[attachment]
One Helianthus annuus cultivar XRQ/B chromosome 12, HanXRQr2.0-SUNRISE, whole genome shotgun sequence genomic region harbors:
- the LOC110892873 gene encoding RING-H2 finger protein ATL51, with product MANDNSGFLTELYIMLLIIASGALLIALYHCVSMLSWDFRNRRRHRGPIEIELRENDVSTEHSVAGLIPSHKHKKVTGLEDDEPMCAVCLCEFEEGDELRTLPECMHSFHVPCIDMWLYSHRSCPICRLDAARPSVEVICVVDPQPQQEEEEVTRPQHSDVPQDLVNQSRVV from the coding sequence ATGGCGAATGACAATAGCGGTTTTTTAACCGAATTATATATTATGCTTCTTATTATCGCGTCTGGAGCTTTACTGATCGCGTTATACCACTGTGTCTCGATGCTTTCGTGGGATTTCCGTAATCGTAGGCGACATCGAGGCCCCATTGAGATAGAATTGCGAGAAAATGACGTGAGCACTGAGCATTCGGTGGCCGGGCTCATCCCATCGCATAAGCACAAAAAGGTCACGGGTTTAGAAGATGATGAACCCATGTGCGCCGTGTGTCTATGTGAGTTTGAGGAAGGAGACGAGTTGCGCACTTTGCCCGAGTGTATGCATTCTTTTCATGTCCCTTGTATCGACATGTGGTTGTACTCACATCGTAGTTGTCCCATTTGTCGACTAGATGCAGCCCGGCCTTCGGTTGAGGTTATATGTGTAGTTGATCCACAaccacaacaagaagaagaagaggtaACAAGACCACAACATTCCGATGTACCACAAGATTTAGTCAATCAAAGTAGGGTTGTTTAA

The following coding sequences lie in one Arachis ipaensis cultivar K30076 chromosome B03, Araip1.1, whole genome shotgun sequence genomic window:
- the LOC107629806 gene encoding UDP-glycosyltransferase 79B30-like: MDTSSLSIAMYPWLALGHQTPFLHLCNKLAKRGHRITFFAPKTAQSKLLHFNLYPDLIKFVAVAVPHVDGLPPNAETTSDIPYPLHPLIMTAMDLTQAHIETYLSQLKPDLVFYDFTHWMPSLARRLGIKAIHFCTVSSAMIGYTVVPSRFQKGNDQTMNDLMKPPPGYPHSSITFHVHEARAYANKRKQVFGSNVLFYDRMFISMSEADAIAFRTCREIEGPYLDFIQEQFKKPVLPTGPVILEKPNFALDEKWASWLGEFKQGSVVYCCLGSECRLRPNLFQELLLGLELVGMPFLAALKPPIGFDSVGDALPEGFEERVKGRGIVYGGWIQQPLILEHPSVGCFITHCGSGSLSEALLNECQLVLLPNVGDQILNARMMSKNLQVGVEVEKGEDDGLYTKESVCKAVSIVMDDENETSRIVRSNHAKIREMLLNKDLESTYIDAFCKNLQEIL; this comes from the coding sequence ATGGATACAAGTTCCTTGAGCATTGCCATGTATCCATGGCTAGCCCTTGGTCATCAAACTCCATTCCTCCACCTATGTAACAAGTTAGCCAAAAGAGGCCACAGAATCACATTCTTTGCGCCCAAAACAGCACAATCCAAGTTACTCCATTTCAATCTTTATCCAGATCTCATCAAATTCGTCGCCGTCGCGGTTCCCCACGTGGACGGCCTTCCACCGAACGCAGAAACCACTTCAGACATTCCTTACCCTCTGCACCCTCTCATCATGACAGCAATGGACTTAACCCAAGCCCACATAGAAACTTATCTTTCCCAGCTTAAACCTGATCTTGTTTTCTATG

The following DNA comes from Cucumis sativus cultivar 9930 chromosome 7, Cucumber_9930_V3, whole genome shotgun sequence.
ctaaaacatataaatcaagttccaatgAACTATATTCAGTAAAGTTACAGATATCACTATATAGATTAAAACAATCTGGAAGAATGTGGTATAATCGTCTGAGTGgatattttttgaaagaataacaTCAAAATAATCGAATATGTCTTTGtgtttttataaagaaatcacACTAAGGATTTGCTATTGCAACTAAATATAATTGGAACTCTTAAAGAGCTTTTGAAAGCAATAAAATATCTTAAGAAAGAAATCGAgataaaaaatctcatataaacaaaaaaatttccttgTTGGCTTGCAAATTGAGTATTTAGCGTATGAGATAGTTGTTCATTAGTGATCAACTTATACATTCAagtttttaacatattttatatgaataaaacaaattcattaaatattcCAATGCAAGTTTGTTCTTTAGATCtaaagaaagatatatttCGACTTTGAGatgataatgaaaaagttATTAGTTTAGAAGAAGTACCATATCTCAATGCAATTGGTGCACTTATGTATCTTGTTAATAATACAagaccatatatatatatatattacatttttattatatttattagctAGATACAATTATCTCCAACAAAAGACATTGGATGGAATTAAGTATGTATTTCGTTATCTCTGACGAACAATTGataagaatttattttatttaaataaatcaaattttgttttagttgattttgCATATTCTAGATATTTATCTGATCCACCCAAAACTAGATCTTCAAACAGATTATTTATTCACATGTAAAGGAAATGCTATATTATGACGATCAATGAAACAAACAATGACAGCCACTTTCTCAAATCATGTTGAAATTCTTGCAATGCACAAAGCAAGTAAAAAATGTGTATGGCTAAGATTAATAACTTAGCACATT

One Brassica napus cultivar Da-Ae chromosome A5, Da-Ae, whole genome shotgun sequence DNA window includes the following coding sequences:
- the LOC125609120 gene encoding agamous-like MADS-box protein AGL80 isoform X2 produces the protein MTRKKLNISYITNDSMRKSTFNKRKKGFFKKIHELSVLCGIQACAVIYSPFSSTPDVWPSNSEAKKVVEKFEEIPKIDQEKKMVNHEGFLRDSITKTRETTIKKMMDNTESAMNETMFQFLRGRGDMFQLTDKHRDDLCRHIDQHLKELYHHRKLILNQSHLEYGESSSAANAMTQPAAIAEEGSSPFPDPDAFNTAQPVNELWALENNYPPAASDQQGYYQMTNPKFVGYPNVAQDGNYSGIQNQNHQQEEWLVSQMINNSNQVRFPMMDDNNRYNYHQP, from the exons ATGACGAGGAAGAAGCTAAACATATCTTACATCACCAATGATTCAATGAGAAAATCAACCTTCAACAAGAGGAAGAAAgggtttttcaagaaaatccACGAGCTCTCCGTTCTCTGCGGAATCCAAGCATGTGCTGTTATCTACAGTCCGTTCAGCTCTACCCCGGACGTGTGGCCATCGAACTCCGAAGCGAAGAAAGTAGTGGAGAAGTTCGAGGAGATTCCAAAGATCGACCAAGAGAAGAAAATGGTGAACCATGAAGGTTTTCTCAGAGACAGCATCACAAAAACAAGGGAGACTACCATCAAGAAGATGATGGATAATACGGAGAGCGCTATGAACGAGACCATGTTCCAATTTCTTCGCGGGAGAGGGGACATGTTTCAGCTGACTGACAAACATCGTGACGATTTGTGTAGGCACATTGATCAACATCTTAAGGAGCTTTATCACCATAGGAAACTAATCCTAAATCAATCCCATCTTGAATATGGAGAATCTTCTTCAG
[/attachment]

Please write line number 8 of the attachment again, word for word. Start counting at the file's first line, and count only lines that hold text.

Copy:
- the LOC125609120 gene encoding agamous-like MADS-box protein AGL80 isoform X2 produces the protein MTRKKLNISYITNDSMRKSTFNKRKKGFFKKIHELSVLCGIQACAVIYSPFSSTPDVWPSNSEAKKVVEKFEEIPKIDQEKKMVNHEGFLRDSITKTRETTIKKMMDNTESAMNETMFQFLRGRGDMFQLTDKHRDDLCRHIDQHLKELYHHRKLILNQSHLEYGESSSAANAMTQPAAIAEEGSSPFPDPDAFNTAQPVNELWALENNYPPAASDQQGYYQMTNPKFVGYPNVAQDGNYSGIQNQNHQQEEWLVSQMINNSNQVRFPMMDDNNRYNYHQP, from the exons ATGACGAGGAAGAAGCTAAACATATCTTACATCACCAATGATTCAATGAGAAAATCAACCTTCAACAAGAGGAAGAAAgggtttttcaagaaaatccACGAGCTCTCCGTTCTCTGCGGAATCCAAGCATGTGCTGTTATCTACAGTCCGTTCAGCTCTACCCCGGACGTGTGGCCATCGAACTCCGAAGCGAAGAAAGTAGTGGAGAAGTTCGAGGAGATTCCAAAGATCGACCAAGAGAAGAAAATGGTGAACCATGAAGGTTTTCTCAGAGACAGCATCACAAAAACAAGGGAGACTACCATCAAGAAGATGATGGATAATACGGAGAGCGCTATGAACGAGACCATGTTCCAATTTCTTCGCGGGAGAGGGGACATGTTTCAGCTGACTGACAAACATCGTGACGATTTGTGTAGGCACATTGATCAACATCTTAAGGAGCTTTATCACCATAGGAAACTAATCCTAAATCAATCCCATCTTGAATATGGAGAATCTTCTTCAG